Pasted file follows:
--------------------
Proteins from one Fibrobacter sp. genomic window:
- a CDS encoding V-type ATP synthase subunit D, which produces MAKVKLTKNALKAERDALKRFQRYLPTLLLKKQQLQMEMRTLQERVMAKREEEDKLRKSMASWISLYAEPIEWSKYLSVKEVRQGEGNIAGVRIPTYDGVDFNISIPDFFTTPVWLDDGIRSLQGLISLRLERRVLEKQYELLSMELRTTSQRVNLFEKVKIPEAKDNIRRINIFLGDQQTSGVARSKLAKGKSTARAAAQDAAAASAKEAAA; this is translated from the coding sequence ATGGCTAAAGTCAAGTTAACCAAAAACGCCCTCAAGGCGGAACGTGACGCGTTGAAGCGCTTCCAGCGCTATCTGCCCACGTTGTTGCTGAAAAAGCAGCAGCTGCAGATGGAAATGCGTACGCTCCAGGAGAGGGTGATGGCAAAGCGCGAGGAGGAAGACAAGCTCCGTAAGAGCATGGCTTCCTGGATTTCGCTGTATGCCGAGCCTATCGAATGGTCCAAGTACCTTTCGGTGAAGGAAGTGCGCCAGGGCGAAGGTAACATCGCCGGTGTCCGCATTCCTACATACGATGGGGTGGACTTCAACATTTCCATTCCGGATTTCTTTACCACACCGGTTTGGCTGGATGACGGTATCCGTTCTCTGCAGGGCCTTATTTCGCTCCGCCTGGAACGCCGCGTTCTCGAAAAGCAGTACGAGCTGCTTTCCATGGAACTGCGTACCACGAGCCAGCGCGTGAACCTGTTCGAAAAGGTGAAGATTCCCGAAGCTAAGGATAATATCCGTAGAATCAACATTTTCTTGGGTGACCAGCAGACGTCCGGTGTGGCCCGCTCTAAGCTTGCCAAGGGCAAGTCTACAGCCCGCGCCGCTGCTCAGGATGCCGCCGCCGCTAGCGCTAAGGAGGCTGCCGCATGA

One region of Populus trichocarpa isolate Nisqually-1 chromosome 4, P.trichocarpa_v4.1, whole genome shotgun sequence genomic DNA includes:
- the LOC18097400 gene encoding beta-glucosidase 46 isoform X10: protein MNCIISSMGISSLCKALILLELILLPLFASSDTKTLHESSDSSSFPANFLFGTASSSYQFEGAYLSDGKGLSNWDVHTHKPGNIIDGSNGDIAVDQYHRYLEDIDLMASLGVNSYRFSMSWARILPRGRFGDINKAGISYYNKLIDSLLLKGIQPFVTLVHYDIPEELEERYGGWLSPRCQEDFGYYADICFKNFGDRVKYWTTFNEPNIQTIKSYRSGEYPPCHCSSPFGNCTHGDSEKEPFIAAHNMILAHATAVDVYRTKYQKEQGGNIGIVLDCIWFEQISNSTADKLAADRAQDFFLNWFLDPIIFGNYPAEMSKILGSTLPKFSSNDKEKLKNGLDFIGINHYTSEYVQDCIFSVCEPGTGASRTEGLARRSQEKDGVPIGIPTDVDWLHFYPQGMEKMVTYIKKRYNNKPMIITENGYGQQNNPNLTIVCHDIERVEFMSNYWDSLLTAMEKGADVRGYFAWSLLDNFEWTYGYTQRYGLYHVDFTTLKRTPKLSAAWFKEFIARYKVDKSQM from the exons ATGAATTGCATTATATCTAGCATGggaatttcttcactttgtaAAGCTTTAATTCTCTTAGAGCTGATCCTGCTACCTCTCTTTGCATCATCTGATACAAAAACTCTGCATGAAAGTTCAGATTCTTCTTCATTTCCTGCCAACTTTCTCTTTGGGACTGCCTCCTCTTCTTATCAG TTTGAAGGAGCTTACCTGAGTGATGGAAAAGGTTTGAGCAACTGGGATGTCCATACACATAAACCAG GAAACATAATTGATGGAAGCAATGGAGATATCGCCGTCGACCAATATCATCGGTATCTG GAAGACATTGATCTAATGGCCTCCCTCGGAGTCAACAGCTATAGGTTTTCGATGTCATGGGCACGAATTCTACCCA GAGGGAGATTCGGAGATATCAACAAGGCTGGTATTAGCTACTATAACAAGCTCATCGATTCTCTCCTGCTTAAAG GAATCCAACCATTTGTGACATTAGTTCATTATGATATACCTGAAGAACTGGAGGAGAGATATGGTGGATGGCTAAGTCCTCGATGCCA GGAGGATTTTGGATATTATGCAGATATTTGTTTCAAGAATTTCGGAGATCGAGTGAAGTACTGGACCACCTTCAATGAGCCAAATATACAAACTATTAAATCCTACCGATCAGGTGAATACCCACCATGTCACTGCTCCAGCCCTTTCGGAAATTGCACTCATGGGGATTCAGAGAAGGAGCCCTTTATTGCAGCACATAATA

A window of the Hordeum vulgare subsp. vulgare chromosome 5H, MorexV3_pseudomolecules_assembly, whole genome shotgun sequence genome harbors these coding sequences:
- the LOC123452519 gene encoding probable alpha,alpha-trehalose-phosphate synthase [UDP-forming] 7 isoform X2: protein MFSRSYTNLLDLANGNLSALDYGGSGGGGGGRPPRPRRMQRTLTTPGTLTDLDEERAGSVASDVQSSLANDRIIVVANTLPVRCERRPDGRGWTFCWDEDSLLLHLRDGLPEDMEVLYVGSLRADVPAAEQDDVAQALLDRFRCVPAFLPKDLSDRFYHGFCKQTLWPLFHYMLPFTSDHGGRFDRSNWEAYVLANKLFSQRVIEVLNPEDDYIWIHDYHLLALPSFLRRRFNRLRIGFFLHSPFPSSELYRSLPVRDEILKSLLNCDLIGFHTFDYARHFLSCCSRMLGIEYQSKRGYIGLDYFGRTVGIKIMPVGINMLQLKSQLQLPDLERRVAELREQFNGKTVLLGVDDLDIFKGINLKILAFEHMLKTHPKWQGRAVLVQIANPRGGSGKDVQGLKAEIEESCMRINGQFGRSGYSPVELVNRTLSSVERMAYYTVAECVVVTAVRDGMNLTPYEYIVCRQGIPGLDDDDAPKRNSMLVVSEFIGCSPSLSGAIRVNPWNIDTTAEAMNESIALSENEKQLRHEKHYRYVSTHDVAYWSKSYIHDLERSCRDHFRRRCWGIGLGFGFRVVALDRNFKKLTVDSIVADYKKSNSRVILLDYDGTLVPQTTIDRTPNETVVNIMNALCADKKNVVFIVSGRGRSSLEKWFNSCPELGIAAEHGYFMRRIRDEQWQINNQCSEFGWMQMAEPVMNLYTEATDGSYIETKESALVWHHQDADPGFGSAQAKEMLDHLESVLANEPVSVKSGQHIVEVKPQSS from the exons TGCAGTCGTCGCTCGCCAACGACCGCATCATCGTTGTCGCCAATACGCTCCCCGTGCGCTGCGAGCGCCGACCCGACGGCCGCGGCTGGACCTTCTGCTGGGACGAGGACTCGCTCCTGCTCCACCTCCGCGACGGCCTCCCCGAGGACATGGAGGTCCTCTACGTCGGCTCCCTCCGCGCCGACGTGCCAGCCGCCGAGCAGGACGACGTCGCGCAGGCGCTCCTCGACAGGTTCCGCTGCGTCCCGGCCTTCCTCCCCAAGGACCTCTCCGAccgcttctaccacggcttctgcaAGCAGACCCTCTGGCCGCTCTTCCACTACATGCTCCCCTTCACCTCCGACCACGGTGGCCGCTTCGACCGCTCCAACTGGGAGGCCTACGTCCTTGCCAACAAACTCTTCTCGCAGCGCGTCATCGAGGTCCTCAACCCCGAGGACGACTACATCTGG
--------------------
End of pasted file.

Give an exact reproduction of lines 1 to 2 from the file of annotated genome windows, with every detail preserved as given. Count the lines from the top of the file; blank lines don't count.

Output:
Proteins from one Fibrobacter sp. genomic window:
- a CDS encoding V-type ATP synthase subunit D, which produces MAKVKLTKNALKAERDALKRFQRYLPTLLLKKQQLQMEMRTLQERVMAKREEEDKLRKSMASWISLYAEPIEWSKYLSVKEVRQGEGNIAGVRIPTYDGVDFNISIPDFFTTPVWLDDGIRSLQGLISLRLERRVLEKQYELLSMELRTTSQRVNLFEKVKIPEAKDNIRRINIFLGDQQTSGVARSKLAKGKSTARAAAQDAAAASAKEAAA; this is translated from the coding sequence ATGGCTAAAGTCAAGTTAACCAAAAACGCCCTCAAGGCGGAACGTGACGCGTTGAAGCGCTTCCAGCGCTATCTGCCCACGTTGTTGCTGAAAAAGCAGCAGCTGCAGATGGAAATGCGTACGCTCCAGGAGAGGGTGATGGCAAAGCGCGAGGAGGAAGACAAGCTCCGTAAGAGCATGGCTTCCTGGATTTCGCTGTATGCCGAGCCTATCGAATGGTCCAAGTACCTTTCGGTGAAGGAAGTGCGCCAGGGCGAAGGTAACATCGCCGGTGTCCGCATTCCTACATACGATGGGGTGGACTTCAACATTTCCATTCCGGATTTCTTTACCACACCGGTTTGGCTGGATGACGGTATCCGTTCTCTGCAGGGCCTTATTTCGCTCCGCCTGGAACGCCGCGTTCTCGAAAAGCAGTACGAGCTGCTTTCCATGGAACTGCGTACCACGAGCCAGCGCGTGAACCTGTTCGAAAAGGTGAAGATTCCCGAAGCTAAGGATAATATCCGTAGAATCAACATTTTCTTGGGTGACCAGCAGACGTCCGGTGTGGCCCGCTCTAAGCTTGCCAAGGGCAAGTCTACAGCCCGCGCCGCTGCTCAGGATGCCGCCGCCGCTAGCGCTAAGGAGGCTGCCGCATGA